FANTASTICLAND by #MikeBockoven

I was searching for something similar to Devolution: A Firsthand Account of the Rainier Sasquatch Massacre and FantasticLand was recommended multiple times. Similar in writing styles, both are written after the fact as follow up accounts of “true crime” too terrible to comprehend. The first time I read FantasticLand was just during the Covid lock down. Thinking that my mindset might have been influenced by the circumstances, I just read it again. Perhaps my thinking is still influenced by the circumstances. 😉

Several years ago, my family and I visited Silver Dollar City in Missouri. A crazy storm blew up out of nowhere and they shut down the park trapping a handful of families inside the park. In between tornadoes going overhead (typical for Missouri) and bursts of sunshine, the families would come out and enjoy the characters from the park or “play” with the various old timey gadgets that the park had all around. It was the strangest, most surreal day. I thought about that day while reading FantasticLand.

Set along the coast of Florida, FantasticLand was an amusement park lover’s dream. Similar to Disney Land but even better, it was divided into sections e.g. Pirate’s Cove, Princess Kingdom and the characters and rides were amazing. The problem is that it was far closer to the coast than Disney and the mother of all hurricanes was bearing down on it. The contingency plan, should something happen, was to get out all of the visitors and a core group of “employees” would stay in the lock down storm shelter and then, after the storm passed, ensure that the park remained safe. As with most amusement parks, the employees were mostly teenagers but no one really expected anything major to happen so it was all good. Until the storm hit.

What happens after the storm is one of the most chilling, horrifying tales I ever have read. Ever. The first time I read it wasn’t as bad as the second for the mere fact that I – we all have – watched as the world has devolved over the last year or so. We thought people would come together in a crisis, embrace and help one another, didn’t we? Instead we’ve seen the opposite happen culminating in the US with the insurrection at our US Capitol. People, humans, are behaving worse now than they have since…. when? The Middle Ages? So just imagine what would happen if you trapped some teens in a park for weeks on end and expected them to survive. It would put the television show Survival to shame. Horrifying with a capital H!

If you like horror, podcasts, fictional true crime then you should love FantasticLand and, by the way, I LOVE that cover art!!

Beyond the Headlines

Beyond the Headlines is the fourth book in the Clare Carlson series and the second that I’ve read. Clare is a seasoned journalist now working in a news room but the hard core journalism bug never quite let go of Clare. When she comes across a good story, she runs with it – which is exactly what she does in Beyond the Headlines. Clare goes beyond the 5 second sound bite to get at the truth, something I sorely miss in the news today.

If you are old enough to remember the old Murphy Brown series starring Candace Bergen, the dry wit and sardonic humor that was prolific in that show is very present in this book series. In fact, I have a hard time separating out the vision of Murphy Brown from Clare Carlson when I’m reading these books. That’s most likely why I love them as much as I do. And, yes, I do realize that I just aged myself considerably. Now that I’ve read the last two books in the series, I’m going back to grab the first two. There’s so much to catch up on! Obviously, I highly recommend the book and the series.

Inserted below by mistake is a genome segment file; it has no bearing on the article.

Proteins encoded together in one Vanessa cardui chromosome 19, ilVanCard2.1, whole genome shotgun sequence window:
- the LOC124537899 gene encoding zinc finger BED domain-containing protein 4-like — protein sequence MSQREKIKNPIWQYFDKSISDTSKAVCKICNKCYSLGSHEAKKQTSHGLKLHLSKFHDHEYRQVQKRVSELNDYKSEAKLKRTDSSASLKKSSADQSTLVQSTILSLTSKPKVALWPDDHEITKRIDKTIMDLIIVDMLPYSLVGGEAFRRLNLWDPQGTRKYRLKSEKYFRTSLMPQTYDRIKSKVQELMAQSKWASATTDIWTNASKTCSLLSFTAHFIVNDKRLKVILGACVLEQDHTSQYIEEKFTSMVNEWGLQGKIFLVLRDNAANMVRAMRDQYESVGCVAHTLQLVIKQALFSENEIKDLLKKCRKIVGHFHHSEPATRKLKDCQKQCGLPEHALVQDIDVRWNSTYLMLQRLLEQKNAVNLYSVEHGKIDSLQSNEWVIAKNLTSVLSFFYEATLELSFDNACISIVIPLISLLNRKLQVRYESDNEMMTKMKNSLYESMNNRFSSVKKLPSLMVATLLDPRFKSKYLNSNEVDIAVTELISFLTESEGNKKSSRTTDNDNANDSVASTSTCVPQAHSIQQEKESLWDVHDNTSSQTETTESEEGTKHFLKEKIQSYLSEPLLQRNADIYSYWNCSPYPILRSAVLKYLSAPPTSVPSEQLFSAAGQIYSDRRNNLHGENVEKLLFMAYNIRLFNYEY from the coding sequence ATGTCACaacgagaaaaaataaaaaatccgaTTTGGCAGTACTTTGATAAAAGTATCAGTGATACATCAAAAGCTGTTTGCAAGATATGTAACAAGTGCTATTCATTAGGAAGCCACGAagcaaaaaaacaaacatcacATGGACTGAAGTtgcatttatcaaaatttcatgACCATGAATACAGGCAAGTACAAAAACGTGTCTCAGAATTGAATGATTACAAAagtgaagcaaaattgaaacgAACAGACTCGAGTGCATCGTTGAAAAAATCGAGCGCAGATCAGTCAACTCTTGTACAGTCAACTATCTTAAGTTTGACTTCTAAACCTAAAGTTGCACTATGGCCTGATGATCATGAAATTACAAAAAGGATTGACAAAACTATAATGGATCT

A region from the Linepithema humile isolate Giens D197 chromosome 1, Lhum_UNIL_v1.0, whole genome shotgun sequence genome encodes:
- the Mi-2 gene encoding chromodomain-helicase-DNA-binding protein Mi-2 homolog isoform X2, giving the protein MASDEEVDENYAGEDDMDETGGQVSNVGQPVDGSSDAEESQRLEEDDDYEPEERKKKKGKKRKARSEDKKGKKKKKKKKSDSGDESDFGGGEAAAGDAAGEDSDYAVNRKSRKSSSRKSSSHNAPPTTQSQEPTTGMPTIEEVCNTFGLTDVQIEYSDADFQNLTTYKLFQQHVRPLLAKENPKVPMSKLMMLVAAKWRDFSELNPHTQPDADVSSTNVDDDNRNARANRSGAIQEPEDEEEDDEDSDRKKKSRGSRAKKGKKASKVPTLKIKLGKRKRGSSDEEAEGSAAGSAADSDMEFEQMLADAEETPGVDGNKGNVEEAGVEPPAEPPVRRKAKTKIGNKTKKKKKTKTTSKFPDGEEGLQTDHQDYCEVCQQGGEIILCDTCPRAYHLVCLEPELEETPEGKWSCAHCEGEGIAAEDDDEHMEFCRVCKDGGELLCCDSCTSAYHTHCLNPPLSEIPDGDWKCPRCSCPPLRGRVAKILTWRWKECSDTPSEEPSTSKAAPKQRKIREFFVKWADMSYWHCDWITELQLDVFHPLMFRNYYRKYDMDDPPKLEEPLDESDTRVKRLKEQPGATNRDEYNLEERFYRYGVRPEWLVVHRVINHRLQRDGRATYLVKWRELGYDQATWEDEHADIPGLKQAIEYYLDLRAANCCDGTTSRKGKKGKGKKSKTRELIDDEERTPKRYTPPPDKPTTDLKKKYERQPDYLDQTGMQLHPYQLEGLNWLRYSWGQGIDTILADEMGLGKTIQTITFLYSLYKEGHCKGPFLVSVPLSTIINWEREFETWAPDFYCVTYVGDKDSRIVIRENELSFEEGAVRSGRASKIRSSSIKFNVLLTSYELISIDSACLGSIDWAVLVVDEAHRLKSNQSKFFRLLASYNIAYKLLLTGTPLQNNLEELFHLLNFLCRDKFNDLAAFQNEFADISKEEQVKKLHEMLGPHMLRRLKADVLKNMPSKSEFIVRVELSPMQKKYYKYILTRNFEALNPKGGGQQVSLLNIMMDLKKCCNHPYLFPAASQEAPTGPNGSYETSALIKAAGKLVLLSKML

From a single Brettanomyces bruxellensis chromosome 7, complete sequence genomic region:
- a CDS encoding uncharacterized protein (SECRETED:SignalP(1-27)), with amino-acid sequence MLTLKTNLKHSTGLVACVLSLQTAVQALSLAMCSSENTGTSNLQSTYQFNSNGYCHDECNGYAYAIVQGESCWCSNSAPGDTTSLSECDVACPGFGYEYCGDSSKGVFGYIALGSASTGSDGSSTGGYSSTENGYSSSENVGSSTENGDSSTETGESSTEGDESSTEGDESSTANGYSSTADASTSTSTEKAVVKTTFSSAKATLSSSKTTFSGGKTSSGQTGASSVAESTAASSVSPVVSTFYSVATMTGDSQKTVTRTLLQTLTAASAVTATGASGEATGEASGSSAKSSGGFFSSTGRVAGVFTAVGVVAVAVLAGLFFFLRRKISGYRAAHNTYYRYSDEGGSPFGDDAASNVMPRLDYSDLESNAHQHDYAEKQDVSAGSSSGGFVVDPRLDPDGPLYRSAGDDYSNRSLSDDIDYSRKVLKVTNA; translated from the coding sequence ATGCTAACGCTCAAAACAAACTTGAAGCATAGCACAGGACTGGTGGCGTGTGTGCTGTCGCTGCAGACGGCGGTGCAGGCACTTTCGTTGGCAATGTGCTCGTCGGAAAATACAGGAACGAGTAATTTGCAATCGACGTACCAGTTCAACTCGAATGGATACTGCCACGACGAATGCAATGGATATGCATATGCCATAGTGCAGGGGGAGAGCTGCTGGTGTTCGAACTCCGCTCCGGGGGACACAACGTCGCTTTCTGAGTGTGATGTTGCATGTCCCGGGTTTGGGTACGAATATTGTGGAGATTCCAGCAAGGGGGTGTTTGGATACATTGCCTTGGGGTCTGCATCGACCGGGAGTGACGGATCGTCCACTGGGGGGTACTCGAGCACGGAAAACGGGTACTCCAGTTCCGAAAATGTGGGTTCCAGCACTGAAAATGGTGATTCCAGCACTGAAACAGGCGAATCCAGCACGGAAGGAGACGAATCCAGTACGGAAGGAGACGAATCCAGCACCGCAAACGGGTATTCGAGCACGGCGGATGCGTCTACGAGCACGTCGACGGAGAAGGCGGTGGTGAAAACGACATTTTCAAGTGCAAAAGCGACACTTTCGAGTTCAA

Snow by John Banville

Not realizing that John Banville was actually one of my favorite authors who used a pen name, I wanted to read Snow, literally, due to the title. We were under a blizzard warning and it seemed quite a appropriate. Imagine my surprise when I discovered I was reading the famed Booker prize winning author whom I’ve always love but by a different name!

Snow is a very traditional piece of crime fiction. St. John Strafford is sent out on a murder inquiry in a small town in Ireland. The year is 1957 and the Catholic church is well in control of everything. As St. John carries out his duty, Banville provides us with a critique of the Catholic church at the time, and the present because not much has changed, the Irish “troubles,” and does so while beautifully using the Snow as a character all unto itself. At times the Snow is beautiful; at times it is oppressing but always it is present as Strafford works to uncover the killer.

Banville has a style of writing that is slow, methodical, atmospheric and brilliant. I’ve grown a bit weary of “fast paced thrillers” and their formulaic gimmicks, so I truly appreciated the writing that Banfield provided in Snow.

Kitchens of the Great Midwest by J. Ryan Stradel

Kitchens of the Great Midwest is such a lovely tapestry of a tale. From beginning to end, the story of Eva envelops you whole and does not let you go long after you’ve turned the last page.

I have an ever growing love for midwestern authors especially since moving to this beautiful region of the US. The writing style of the authors in this area is distinctly different from their counterparts in the rest of the country and has a flavor all its own. When that style is combined with metaphors of food, cooking and love then the result is nothing short of brilliance and that is exactly what happens within Kitchens of the Great Midwest. It is difficult to describe the plot because, while the story intricately revolves around Eva as she grows and matures into both a gorgeous, kind young woman as well as a talented chef, there are stories of so many others in Eva’s life, each of whom made a difference to her, her path, her ultimate success. Their stories are just as important as hers even though they are secondary. It is the whole, the complete when combined that makes this book so delicious – not unlike the perfect menu.

I highly recommend Kitchens of the Great Midwest and sincerely hope that you enjoy it as much as I have.

The Virus by Janelle Diller

I’m not entirely sure that early 2021 was the best time to read The Virus especially as the various vaccines are being rolled out across the world and all are being thrust upon the population and lauded as “safe” and “effective.” Nevertheless, I did read it for the PopSugar Challenge and it was eye opening.

The Virus begins with the death of one person, a middle easterner, from Smallpox. Soon there are unconfirmed cases popping up all over the US and deaths are reported in every region of the country. Smallpox is a virus that has been tackled before so the government quickly ushered out a vaccine before the economy could suffer too badly and before too much hysteria set in. In order to travel, attend school, etc., you had to have the vaccine. 🙂 Sounds a little familiar already, doesn’t it? The itty bitty problem is that there is no “vaccine.” What it actually does do is for you to find out by reading this fast paced, wonderfully written thriller.